Marvel got the ball rolling in January with WandaVision, which, with its homages to sitcoms of decades past, was billed as a “weird” superhero project by MCU standards. And while the finale was an underwhelming spectacle of generic fight scenes, WandaVision was still able to add interesting new wrinkles to the Marvel formula without, apparently, sacrificing its core audience. (If data analytics firms are to be believed.) Even anecdotally, it’s hard to deny that WandaVision has been the most talked-about series of the year so far—and that’s for a show that’s about as experimental as Marvel will get. That audiences were so enthusiastic for a quirky show about a New Jersey–based telepathic witch with a love for Buicks and her deceased robot boyfriend suggests that many will be as passionate, if not more, when Marvel returns to its bread and butter—which it will with the release of The Falcon and the Winter Soldier on Friday. As the series that was meant to kick off Marvel’s TV efforts on Disney+ before the pandemic forced rescheduling, The Falcon and the Winter Soldier is much more MCU-core than its small-screen predecessor, starring two of the franchise’s longtime sidekicks and featuring the sort of action and smirking humor the franchise has become known for. Even if the show isn’t heavy on cameos or Easter eggs, it should satisfy the types of Marvel fans clamoring for a more conventional storytelling approach.

It remains to be seen where the rest of Marvel’s Disney+ slate will land on the WandaVisionFalcon and the Winter Soldier spectrum, but what’s certain is that the MCU will be keeping busy in the world of streaming. Following The Falcon and the Winter Soldier will be the stand-alone series Loki, set to debut in June, while Hawkeye and Ms. Marvel are currently in production with an eye toward debuting later in the year. (There’s also the animated anthology series What If…?, which literally just imagines alternate Marvel timelines if major events happened differently; congrats to whoever asked for this.) All told, while a four-hour Zack Snyder movie might feel a tad excessive in the moment, Marvel is going full-court press, cramming in hours and hours of superhero programming throughout the year, expanding its output into streaming and doubling down on a strategy that continues to pay dividends.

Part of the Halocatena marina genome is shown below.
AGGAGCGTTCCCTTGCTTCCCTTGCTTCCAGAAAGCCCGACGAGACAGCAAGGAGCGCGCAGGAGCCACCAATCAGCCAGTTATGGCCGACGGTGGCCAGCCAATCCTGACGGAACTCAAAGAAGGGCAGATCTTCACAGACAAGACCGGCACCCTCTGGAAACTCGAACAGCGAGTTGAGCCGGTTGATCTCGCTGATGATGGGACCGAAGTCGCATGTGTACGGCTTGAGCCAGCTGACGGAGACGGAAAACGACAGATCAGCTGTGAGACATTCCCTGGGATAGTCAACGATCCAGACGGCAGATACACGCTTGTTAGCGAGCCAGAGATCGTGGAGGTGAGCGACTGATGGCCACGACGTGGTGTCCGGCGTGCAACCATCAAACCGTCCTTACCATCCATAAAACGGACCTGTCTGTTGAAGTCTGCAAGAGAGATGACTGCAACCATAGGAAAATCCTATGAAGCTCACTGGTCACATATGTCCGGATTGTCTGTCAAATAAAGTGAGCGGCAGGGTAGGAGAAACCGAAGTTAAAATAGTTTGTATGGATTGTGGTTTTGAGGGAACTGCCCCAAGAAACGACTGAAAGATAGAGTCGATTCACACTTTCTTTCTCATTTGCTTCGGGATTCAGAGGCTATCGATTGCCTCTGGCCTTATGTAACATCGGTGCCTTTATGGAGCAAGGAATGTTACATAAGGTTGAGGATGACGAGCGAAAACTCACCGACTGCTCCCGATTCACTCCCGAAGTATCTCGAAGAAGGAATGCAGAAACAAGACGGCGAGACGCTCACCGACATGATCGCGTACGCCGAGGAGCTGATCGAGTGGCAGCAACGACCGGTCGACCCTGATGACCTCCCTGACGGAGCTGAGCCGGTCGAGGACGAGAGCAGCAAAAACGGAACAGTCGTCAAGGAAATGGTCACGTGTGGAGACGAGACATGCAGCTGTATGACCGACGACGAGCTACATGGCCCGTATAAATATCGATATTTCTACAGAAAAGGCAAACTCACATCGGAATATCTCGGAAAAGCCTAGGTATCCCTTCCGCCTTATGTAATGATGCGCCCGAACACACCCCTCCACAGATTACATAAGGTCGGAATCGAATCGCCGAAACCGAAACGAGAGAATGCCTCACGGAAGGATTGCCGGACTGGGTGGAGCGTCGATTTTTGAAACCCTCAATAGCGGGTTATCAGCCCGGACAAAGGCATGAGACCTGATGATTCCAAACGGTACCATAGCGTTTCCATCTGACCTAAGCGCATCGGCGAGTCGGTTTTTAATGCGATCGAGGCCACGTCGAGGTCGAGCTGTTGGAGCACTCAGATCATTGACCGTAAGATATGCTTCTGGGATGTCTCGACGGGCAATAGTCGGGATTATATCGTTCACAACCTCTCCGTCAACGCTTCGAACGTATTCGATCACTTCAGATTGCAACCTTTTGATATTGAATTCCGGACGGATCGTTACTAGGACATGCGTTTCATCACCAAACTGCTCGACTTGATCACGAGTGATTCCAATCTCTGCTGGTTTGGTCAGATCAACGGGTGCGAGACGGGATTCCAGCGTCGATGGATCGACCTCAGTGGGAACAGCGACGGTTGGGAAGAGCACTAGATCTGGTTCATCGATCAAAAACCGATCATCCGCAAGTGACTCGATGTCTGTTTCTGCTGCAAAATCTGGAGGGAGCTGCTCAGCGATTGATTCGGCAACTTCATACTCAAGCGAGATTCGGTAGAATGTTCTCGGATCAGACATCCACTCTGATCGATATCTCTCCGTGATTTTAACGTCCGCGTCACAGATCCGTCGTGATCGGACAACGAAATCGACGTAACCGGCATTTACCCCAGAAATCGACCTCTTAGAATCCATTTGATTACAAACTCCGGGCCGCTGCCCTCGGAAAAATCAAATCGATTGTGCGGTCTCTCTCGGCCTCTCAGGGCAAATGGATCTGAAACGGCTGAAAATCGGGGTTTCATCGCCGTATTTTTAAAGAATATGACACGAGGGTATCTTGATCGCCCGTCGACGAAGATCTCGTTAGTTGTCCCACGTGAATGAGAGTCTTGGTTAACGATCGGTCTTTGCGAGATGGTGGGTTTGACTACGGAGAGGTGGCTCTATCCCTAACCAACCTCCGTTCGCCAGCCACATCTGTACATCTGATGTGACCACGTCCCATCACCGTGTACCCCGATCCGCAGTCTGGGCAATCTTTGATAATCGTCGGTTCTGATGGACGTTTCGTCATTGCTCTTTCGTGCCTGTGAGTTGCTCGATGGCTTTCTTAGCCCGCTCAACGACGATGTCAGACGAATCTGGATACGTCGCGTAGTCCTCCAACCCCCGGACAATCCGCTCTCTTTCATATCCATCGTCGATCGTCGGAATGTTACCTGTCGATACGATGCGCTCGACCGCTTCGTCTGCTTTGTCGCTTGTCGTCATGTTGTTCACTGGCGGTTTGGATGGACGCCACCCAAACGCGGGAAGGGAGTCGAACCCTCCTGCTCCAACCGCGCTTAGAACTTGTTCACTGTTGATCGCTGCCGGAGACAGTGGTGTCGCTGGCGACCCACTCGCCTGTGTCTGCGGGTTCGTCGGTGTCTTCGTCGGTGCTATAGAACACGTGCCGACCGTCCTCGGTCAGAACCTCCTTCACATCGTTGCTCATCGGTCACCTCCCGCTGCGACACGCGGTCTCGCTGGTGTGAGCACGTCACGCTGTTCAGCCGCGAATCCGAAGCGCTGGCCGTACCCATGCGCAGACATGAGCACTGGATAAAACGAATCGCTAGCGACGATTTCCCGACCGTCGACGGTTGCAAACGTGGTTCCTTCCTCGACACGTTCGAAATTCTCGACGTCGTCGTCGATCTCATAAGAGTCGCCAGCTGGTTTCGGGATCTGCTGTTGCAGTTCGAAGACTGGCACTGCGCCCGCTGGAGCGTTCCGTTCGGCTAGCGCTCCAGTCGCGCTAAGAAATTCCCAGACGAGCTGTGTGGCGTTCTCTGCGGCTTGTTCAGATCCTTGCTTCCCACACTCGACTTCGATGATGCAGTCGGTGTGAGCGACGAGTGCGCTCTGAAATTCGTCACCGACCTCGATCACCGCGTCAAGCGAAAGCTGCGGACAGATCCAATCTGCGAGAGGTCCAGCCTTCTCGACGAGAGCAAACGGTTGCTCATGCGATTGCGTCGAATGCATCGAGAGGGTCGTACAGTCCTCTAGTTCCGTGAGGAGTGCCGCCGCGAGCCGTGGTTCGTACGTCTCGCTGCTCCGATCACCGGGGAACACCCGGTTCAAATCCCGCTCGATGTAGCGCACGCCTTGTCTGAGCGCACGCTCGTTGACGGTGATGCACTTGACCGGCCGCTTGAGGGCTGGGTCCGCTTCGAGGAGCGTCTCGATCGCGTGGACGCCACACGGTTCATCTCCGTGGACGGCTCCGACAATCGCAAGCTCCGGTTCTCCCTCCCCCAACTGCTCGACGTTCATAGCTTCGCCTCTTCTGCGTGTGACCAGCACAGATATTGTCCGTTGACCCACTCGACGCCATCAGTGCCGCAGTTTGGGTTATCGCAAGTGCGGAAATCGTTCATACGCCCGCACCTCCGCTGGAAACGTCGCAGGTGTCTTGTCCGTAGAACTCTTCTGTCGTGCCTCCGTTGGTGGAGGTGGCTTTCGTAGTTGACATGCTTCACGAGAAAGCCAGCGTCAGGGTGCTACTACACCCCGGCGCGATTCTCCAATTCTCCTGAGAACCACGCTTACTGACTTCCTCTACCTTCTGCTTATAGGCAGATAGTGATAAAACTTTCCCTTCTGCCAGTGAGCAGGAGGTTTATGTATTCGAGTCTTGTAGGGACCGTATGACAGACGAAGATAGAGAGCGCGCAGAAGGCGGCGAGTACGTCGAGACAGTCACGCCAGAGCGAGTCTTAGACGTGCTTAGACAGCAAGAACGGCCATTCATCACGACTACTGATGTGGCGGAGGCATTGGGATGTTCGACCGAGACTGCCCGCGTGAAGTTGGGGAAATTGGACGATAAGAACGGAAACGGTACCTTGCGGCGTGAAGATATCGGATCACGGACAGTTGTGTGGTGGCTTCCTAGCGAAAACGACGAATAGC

That will certainly extend to the rest of Marvel’s 2021 slate on the big screen, which, barring more pandemic-related delays, will see Black Widow, Shang-Chi and the Legend of the Ten Rings, Eternals, and Spider-Man: No Way Home all reach theaters. Perhaps the most intriguing big-screen debut will be Eternals, especially if director Chloé Zhao goes into the movie’s November release fresh off winning Best Director and Best Picture at the Oscars for Nomadland. It’s hard to imagine any filmmaker—even a potential Oscar winner—successfully straying too far from the MCU formula, but Zhao lobbying to primarily shoot Eternals on location instead of on green screens definitely piques interest.

The MCU originally aimed to take a break of nearly 12 months between Spider-Man: Far From Home and the original release date of Black Widow—a hiatus that, because of the pandemic, stretched closer to a year and a half before WandaVision premiered. But going forward, the MCU will be as dominant and ubiquitous (and homogenous) as ever. As for DC, even though Warners probably wasn’t too thrilled about forking over $70 million to get the Snyder Cut completed, the studio will certainly appreciate the buzz it garners and the potential subscribers it lures to HBO Max. Superheroes are still the surest bet in Hollywood, and until saturation turns into oversaturation, the new releases that Marvel and DC throw our way will continue to dominate the discourse. On a totally unrelated note: I’m going to become the Joker.